Billy saw the fear in Adam’s face. “The rain will have to take care of the fire—nothing we can do about it!”

A gust of wind sent down a shower of sparks, as Stuart and four other men came towards them at a trot.

“Is that everyone?” Billy shouted to Stuart.

“Far as I can tell.”

“Let’s get going then. The wind is blowing this fire toward the parsonage and we need to beat it there!”

The six men headed down the path at a trot, toward the Grove and the Parsonage. Up ahead, a bend in the path hid the remaining hundred feet to the Grove.  As they rounded the bend and came face-to-face with a huge tree laying across the trail. The second lightning strike had struck a fifty foot high fir tree. Half of it lay across the path, blazing and spitting sparks that threatened to ignite everything around it. In front of the tree a figure stood, dressed in black, shrouded in swirling smoke.

“Pastor!”

Part 15

Iris, the girl in the spring, the girl in the Chapel, stood in the doorway, feet still on the porch as the wind and rain pelted her, trying to get past. The women—it was mostly women in the kitchen—shrank back, stumbling over each other in their haste. Angela stepped up behind Esther, who turned to see who it was. She nodded once, her approval, and turned back to the girl.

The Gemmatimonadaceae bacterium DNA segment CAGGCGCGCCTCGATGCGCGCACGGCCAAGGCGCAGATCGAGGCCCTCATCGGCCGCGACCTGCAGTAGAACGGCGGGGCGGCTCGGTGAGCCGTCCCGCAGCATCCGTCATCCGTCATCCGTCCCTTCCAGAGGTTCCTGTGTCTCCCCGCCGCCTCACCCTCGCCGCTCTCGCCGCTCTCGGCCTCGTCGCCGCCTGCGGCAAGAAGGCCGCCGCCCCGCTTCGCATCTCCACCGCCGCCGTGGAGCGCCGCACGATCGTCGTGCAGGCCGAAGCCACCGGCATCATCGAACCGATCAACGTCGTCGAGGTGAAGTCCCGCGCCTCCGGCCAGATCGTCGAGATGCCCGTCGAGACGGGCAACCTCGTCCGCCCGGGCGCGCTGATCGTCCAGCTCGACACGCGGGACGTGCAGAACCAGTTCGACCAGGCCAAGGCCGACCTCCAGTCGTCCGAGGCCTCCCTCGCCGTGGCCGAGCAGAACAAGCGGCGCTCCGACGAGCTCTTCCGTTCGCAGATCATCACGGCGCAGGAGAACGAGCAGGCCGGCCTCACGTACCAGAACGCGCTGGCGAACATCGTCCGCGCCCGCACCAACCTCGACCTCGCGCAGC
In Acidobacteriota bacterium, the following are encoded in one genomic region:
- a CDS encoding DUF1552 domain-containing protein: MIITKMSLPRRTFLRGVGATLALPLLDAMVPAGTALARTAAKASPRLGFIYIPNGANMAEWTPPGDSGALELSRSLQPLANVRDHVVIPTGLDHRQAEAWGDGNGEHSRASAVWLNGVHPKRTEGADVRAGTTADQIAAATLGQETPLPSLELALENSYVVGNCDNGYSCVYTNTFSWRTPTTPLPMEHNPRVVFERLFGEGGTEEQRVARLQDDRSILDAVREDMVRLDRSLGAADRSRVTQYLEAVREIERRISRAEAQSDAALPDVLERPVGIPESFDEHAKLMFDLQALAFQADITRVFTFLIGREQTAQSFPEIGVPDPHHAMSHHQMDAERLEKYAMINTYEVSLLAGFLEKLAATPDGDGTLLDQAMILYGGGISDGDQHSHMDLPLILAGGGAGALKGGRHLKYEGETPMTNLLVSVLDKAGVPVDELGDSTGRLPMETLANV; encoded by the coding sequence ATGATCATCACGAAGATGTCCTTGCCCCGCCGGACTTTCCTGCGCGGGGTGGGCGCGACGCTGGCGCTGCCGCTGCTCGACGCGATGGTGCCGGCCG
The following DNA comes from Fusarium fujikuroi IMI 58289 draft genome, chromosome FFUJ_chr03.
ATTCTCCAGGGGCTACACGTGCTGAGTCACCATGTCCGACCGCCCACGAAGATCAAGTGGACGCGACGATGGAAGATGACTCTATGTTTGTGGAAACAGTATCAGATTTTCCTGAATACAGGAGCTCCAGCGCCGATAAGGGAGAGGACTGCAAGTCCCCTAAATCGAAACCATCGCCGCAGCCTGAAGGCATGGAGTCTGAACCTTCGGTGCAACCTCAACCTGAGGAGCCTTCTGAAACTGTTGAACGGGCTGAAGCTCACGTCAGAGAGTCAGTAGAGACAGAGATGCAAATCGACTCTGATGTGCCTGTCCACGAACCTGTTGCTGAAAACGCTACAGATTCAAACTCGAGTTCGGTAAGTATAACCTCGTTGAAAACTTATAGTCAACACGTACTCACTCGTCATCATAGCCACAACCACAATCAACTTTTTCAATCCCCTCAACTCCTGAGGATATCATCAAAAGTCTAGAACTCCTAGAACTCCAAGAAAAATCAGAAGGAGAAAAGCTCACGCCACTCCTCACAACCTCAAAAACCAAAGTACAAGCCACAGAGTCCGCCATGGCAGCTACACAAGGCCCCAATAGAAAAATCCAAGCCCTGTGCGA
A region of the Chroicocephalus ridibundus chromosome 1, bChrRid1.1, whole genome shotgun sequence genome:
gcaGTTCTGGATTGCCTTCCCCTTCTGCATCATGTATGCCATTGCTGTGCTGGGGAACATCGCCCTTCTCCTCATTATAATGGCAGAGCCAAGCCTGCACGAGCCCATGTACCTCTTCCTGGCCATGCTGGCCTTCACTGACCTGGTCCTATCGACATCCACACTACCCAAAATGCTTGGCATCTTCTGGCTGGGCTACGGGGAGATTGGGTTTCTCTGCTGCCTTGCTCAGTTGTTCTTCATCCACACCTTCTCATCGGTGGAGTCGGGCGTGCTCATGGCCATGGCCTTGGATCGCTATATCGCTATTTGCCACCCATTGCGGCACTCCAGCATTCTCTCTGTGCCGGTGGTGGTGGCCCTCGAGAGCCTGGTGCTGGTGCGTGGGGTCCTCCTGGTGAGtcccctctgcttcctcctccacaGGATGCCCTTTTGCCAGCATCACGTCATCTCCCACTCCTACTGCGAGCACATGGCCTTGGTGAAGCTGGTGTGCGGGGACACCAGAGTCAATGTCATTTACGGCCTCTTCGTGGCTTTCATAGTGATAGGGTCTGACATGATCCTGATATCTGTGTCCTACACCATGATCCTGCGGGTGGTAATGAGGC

“Iris Davenport, I owe you an apology. I kept silent when I should have spoke up to my husband Adrian. He had no business interfering in your romance with Ben Williams. He had no business going to your family and telling them not to let you two marry.”

The girl put her hand on her stomach. It seemed to bulge under the sodden dress.

“Yes, you were pregnant with Ben’s child. I didn’t know that at the time, but I found out soon after. My husband Adrian had no business calling you to the Chapel the night you drown. I don’t know what happened there or afterwards. If my husband drown you or if you took your own life, I don’t know.  If it matters, I was afraid for my own life then. I wasn’t sure what he would do to me, to keep his reputation. And I didn’t know how far he would go with you.”

Iris pointed at Esther.